How to Use a Chorus Pedal

How to Use a Chorus PedalThe chorus pedal was an eighties staple, and although it’s not as common today, it’s still a valuable addition to any guitarists’ arsenal. It’s designed as a replication of the sound of two guitarists playing the same piece – there are inevitably minor differences in pitch and timbre that lead to a choral, choir-like sound. To produce the effect with a solo guitarist, the signal is split into two: the original and a slightly delayed version of itself with a slight difference in pitch, which is modulated to finish off the effect. But how do you put it to best use?

Chorus Pedal Controls 

There are two common controls on a chorus pedal, “Depth” and “Rate.” The “depth” controls the amplitude (or “intensity”) of the effect, and the rate setting adjusts the speed of the modulation. Some pedals have more controls: for example, the Boss CH-1 has settings for “Effect Level” (so you can adjust the mix of original to duplicated signal) and “EQ” (so you can adjust the brightness).

Chorus for Clean Tones

There are two basic sounds from chorus pedals: a warm, fat chorus and a transparent, brighter one. One of the better known examples of chorus on a clean tone is the intro to “Come as You Are” by Nirvana, in which Kurt Cobain used an Electro-Harmonix Small Clone, to produce the warm, fat chorus sound. Many players prefer the transparent type, but you’ll have to push it to the extremes for a pronounced effect.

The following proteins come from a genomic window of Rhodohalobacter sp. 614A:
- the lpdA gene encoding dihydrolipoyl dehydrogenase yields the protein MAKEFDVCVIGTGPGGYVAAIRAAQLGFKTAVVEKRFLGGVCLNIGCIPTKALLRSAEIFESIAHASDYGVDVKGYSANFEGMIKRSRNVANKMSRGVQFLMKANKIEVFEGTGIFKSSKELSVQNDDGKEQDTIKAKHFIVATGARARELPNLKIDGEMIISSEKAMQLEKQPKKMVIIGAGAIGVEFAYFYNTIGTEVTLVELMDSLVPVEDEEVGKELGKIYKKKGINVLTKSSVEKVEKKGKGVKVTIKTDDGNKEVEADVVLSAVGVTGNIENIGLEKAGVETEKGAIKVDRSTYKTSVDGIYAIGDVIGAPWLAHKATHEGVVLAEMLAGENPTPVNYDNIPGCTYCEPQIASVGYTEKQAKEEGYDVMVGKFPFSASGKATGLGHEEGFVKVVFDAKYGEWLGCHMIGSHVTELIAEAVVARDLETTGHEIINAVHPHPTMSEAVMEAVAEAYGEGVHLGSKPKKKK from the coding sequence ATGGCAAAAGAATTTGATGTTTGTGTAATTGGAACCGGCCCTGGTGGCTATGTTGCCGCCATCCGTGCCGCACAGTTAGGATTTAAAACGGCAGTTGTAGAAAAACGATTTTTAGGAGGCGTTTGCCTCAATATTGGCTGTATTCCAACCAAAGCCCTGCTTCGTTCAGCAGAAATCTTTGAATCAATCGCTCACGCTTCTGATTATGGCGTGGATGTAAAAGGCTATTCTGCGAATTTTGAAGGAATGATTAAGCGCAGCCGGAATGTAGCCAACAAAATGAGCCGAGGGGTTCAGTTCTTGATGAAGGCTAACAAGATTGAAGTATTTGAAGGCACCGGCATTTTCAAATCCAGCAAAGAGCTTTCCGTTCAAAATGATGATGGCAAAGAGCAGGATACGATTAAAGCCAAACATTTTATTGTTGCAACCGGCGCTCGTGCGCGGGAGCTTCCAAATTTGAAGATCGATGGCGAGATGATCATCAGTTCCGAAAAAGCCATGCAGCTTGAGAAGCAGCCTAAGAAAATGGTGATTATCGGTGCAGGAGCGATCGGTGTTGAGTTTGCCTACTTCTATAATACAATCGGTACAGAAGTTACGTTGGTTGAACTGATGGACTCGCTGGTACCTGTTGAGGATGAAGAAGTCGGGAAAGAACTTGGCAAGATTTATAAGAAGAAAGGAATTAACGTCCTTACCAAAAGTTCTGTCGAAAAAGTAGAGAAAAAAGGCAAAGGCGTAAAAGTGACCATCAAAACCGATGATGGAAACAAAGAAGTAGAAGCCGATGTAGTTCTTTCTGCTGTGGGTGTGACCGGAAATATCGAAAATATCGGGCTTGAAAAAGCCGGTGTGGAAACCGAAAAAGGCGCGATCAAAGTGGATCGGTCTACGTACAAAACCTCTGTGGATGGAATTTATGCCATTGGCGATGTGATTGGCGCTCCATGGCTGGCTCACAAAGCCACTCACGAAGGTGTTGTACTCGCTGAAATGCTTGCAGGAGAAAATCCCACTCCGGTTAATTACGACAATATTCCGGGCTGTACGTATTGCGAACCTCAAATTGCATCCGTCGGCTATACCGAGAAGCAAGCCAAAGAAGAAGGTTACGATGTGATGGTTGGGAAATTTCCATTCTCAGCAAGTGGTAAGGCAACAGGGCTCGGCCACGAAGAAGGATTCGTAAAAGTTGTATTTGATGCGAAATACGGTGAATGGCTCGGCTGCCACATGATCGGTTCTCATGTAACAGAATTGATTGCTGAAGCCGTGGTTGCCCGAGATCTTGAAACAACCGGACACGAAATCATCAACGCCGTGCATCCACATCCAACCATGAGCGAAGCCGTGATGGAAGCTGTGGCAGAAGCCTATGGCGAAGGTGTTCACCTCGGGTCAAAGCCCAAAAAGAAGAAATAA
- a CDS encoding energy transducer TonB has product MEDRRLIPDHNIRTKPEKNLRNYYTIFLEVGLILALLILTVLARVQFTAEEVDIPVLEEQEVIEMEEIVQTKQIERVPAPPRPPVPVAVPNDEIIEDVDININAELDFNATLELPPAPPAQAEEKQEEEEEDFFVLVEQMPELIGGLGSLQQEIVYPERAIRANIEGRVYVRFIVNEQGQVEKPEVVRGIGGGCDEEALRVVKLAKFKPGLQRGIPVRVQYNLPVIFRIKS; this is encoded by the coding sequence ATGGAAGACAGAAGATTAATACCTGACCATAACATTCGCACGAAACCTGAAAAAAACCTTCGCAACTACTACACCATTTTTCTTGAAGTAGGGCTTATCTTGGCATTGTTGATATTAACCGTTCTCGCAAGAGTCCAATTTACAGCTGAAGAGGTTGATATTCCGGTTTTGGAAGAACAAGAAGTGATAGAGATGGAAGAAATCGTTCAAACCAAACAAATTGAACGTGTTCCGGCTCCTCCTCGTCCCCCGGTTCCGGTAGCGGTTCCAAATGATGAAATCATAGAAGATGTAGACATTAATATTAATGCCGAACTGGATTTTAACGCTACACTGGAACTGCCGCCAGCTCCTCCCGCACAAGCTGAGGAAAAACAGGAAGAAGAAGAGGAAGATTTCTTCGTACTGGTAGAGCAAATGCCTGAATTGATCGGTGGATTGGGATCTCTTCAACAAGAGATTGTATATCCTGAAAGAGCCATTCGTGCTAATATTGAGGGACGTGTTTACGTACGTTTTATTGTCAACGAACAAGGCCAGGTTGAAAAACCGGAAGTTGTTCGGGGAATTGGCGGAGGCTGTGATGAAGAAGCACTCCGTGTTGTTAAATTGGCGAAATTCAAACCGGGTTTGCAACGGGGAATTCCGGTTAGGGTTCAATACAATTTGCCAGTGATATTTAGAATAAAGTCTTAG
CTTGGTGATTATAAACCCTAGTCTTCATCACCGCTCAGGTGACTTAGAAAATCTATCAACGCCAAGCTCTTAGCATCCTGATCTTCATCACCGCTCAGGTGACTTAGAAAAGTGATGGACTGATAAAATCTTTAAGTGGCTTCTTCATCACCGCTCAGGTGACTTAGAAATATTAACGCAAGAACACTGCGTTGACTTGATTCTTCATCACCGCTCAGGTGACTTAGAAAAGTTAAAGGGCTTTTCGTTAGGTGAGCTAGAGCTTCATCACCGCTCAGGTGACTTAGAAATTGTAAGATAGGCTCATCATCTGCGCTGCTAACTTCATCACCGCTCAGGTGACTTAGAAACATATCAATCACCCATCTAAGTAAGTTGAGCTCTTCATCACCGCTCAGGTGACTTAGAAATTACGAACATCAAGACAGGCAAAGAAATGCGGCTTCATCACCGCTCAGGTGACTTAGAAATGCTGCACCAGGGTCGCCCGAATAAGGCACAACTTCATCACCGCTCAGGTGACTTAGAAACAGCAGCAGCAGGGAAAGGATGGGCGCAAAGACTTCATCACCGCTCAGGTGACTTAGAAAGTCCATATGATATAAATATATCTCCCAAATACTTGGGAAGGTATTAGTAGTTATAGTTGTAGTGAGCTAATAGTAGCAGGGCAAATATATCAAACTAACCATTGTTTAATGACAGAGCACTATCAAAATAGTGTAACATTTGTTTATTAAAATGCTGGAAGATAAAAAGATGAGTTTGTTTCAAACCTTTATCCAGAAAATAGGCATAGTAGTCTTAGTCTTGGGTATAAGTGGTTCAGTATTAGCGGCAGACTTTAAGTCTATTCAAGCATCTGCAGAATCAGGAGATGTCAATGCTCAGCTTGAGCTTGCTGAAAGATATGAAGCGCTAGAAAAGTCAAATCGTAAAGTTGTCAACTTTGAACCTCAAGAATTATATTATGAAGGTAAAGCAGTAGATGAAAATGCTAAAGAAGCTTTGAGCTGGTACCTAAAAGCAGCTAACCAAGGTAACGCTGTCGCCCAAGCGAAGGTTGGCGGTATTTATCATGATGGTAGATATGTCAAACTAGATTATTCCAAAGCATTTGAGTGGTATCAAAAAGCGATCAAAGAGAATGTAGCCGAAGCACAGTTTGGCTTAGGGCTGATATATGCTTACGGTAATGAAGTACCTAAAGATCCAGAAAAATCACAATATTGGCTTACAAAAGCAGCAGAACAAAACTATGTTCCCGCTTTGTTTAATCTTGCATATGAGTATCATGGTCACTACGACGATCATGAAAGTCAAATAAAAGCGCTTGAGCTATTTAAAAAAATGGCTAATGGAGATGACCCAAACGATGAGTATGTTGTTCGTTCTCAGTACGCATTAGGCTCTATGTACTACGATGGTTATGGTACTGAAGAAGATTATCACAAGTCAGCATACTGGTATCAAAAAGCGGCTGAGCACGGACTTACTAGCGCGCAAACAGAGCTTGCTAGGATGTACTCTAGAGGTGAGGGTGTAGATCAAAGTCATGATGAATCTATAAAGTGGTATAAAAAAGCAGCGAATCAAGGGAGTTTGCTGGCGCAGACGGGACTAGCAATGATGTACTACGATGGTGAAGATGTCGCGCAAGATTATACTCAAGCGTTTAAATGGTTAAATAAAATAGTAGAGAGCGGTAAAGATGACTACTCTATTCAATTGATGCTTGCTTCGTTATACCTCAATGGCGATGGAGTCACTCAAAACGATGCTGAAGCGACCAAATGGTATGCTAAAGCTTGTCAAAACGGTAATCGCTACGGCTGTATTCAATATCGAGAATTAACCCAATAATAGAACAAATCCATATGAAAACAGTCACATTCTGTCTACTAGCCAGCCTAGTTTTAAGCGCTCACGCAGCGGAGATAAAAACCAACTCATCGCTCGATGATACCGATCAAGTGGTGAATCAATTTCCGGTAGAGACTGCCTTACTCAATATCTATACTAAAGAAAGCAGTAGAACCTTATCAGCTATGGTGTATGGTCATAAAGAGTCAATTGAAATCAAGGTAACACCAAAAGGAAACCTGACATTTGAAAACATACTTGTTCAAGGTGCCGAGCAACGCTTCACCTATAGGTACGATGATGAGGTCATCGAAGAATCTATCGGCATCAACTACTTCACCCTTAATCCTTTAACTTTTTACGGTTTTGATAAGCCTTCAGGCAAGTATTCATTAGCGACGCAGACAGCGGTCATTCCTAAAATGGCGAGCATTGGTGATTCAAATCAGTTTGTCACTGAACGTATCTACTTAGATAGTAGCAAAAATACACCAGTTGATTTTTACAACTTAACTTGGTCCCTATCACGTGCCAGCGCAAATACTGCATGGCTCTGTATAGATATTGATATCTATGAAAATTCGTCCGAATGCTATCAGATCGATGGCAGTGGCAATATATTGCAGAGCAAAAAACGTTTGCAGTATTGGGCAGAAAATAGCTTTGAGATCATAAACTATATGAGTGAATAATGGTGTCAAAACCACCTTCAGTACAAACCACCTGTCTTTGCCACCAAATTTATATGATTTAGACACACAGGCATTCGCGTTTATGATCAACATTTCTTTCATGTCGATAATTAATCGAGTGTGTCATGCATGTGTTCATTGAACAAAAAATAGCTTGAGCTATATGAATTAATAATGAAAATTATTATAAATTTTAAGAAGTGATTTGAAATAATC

Chorus for Distorted Tones

With distorted tones, the chorus effect brings you into classic 80s shredder territory. Again, fat or transparent chorus can work, although many players prefer a more transparent style for distorted play. Being able to set the level and EQ is particularly beneficial to sculpting your sound when using a chorus with distortion.

So plug in, mess around with the dials and find a sound you like! If you’re trying to choose a chorus, listen to (or ideally try out) some fatter and more transparent choruses to get an idea of which you prefer.

Chorus Pedal Reviews

By the way, I’ve reviewed some pretty awesome chorus pedals here:


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